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Brian presents Apocalypse Now

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(Scott)-Not gonna say much about this one, Brian does a fine job of summing it up........just wanted to say
that it IS a favorite film of mine, coming from a film buff, that's saying a LITTLE bit at least (although I disagree with Brian that this trumps "The Godfather", but it IS close)........check this out, I haven't heard this OST in years but I do recall it being badass.
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Apocalypse Now. One of the greatest films of all time, a hallucinatory war story, and still Francis Ford Coppolla's greatest work (sorry, Godfather fans). I've loved it since I first saw it as a teenager. I think every kid should have to watch it once they hit their teens. No movie is like this, and many have attempted to reach it's level in the years since 1979. And the movie's soundtrack is an intensely layered masterpiece, using many different sources... and pretty much creating 5.1 sound in the process.

First up is the two disc 1979 release. And this is the actual soundtrack: including songs, music cues, narration,
and conversations. I've always thought this is really evocative even as just audio. Hearing Martin Sheen's narration or Robert Duvall's speeches; it's really cool. Spent a lot of time as a teen smoking pot and listening to "Do Lung Bridge" too many times. This is a cool one. It also contains that original uncensored master of "The End", when Morrison gets into his "fuck, fuck, fuck yeah" ending.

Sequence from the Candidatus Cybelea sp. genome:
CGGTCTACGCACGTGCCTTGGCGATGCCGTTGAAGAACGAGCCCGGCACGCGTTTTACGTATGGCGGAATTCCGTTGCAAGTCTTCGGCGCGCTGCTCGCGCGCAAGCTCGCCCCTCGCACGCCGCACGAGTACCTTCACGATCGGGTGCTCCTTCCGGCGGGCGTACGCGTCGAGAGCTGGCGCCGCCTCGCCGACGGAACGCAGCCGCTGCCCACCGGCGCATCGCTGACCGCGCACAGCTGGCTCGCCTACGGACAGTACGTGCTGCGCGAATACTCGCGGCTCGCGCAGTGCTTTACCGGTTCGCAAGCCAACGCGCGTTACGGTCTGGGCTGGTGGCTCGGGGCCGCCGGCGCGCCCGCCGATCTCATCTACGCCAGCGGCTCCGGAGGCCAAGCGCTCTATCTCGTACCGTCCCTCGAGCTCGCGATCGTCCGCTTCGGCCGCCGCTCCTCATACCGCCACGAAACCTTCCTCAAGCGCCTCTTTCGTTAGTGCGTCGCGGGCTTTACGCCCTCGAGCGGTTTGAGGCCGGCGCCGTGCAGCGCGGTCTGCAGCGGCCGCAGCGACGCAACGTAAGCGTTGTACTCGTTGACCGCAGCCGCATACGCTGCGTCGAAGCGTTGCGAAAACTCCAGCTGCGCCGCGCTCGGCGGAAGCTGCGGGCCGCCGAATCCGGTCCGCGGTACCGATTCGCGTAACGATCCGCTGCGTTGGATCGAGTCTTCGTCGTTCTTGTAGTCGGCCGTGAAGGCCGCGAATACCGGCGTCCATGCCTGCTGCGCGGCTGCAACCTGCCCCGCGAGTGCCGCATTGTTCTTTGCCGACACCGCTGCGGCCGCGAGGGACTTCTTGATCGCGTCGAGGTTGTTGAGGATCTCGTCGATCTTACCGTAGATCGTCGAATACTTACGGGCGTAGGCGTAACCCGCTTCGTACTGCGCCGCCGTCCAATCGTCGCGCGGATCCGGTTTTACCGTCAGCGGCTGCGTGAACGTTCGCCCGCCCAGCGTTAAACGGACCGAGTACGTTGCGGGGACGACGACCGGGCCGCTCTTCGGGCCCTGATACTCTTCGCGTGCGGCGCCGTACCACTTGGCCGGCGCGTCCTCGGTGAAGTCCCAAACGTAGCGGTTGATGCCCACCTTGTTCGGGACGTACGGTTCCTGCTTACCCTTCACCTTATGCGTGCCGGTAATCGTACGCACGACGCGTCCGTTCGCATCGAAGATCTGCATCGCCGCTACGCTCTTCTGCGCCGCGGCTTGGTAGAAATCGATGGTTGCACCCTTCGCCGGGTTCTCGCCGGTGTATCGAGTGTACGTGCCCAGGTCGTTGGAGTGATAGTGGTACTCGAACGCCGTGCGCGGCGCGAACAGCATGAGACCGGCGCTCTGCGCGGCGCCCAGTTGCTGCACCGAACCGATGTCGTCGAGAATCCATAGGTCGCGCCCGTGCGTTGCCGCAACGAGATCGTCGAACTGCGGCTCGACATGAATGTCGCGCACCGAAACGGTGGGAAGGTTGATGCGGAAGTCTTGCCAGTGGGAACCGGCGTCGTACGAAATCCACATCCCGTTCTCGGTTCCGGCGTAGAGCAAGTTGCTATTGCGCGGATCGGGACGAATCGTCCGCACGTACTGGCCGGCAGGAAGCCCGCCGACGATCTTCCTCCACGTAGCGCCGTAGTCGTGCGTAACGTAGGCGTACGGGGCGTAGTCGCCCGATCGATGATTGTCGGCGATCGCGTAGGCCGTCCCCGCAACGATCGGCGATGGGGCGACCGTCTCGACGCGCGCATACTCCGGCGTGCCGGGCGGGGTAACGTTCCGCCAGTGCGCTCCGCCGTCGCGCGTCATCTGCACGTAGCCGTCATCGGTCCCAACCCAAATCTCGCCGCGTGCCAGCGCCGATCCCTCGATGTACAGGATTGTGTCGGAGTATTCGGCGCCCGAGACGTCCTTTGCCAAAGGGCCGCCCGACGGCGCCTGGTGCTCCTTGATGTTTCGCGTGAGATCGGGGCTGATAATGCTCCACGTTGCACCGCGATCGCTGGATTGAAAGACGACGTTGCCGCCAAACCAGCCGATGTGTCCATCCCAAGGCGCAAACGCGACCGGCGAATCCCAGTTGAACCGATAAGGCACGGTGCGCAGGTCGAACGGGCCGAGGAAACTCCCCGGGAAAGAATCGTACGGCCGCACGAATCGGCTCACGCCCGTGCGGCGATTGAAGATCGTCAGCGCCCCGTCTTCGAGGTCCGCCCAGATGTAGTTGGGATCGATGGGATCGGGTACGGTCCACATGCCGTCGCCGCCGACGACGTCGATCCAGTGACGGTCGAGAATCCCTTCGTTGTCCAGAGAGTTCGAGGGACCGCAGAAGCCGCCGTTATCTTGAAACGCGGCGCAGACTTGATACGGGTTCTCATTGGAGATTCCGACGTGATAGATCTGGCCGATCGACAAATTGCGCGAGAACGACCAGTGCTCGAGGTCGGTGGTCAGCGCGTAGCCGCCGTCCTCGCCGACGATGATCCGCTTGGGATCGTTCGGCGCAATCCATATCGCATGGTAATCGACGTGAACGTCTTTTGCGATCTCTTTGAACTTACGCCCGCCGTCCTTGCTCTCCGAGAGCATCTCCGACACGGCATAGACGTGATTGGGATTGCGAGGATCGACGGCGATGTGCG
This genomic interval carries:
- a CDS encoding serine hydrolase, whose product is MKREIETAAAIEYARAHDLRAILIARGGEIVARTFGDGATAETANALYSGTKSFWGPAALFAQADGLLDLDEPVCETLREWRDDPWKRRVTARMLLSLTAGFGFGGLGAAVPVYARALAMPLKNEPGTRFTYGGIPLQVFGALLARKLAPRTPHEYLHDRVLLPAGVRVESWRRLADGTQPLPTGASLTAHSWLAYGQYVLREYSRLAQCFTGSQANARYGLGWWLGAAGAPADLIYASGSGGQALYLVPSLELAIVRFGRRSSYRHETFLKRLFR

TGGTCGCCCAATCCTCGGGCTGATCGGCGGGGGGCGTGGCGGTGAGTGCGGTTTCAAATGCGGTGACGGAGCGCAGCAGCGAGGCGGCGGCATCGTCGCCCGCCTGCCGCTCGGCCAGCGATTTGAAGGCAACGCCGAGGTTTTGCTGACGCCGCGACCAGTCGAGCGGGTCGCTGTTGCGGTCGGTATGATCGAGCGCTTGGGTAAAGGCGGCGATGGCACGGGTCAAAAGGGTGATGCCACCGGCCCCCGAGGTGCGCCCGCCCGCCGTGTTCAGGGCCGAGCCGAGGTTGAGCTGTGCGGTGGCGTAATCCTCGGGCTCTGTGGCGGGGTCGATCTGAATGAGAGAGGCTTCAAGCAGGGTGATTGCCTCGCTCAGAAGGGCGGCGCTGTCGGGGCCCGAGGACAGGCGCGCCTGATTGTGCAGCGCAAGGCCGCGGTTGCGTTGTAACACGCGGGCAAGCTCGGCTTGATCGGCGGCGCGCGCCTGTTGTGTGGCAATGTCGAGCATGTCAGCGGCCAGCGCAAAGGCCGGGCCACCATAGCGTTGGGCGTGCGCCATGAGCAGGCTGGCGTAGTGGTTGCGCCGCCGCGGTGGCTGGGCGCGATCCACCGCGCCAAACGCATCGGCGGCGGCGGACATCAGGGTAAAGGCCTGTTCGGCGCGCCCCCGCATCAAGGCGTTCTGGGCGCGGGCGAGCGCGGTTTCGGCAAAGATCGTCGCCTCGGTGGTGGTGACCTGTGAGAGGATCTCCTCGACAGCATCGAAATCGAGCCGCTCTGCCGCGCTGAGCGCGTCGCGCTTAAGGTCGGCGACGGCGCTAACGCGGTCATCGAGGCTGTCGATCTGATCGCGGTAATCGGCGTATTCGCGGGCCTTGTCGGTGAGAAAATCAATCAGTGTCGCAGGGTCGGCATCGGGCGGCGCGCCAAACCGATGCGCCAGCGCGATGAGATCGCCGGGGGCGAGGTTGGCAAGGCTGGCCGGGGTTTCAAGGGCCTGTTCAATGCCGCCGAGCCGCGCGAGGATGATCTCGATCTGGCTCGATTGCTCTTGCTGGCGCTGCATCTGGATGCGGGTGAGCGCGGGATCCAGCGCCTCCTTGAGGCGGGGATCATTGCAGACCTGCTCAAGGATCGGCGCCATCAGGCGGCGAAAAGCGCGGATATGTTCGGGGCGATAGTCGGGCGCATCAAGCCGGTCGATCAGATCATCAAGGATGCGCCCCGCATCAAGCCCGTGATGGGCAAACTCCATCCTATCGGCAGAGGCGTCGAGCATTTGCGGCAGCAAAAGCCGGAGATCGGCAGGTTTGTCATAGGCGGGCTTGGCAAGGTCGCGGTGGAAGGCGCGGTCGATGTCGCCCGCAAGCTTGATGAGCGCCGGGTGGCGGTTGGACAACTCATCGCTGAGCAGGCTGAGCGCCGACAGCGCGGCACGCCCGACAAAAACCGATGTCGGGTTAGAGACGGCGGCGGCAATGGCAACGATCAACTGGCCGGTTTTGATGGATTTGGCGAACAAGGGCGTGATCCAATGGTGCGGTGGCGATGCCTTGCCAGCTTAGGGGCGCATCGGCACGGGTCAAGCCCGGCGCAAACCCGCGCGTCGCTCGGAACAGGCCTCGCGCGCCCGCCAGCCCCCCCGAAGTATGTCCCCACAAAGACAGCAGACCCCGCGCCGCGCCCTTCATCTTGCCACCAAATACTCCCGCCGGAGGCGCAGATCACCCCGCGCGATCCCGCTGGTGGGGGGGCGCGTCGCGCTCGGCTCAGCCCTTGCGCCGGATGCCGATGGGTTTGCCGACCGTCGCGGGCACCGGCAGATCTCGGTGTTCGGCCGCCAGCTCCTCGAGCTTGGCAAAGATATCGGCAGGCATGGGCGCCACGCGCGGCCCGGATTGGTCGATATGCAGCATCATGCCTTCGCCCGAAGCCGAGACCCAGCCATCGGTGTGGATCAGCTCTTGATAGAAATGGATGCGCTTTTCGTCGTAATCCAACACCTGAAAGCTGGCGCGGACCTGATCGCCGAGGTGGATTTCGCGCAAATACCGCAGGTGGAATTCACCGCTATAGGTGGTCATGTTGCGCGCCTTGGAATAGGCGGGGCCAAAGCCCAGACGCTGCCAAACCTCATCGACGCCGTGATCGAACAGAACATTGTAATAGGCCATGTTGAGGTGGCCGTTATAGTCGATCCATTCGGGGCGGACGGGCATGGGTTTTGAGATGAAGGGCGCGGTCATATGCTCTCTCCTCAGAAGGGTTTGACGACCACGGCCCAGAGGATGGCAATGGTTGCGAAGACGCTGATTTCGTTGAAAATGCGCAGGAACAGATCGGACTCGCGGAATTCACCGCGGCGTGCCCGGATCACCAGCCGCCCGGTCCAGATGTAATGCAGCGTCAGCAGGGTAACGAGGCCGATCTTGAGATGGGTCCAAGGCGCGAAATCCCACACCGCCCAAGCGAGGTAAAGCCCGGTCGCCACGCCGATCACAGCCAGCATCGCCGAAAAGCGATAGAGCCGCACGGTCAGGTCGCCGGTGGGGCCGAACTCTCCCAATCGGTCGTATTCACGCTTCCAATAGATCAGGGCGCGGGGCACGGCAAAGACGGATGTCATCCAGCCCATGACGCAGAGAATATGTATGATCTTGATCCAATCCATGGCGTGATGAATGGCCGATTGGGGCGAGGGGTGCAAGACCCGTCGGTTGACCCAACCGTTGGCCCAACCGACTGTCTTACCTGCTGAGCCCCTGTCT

To coincide with the release of the Redux version of the movie in 2001, a CD was put out, comprising all the synthesizer music used in the original film. If you've ever watched the behind the scenes stuff on the DVD, you'll see how this whole thing was put together by several "synthesists", transposing music written by Carmine Coppola, which underscored a good chunk of the film, especially helicopter and river shots. If you like expansive 70's electronic albums - like Tomita or Vangelis - definitely check this one out.







To make a more native score to the film, Francis Ford Coppolla enlisted the help of Grateful Dead drummer Mickey Hart. While I'm not a Deadhead, I've always appreciated him as a percussionist. And he gathered a huge array of native percussion instruments, and several great players, to create this primal score, mainly intended for the latter part of the film. While not all of it was used in Apocalypse, this is an interesting sonic journey on it's own.

Enjoy this. I've been procrastinating with this post for awhile, and I'm glad to have it up. The bonus link for this post is my two favorite albums by a guitar-slinging comedian. Just check out "Craig" and "Beelz", and keep an ear out for Jay Mohr playing Christopher Walken.




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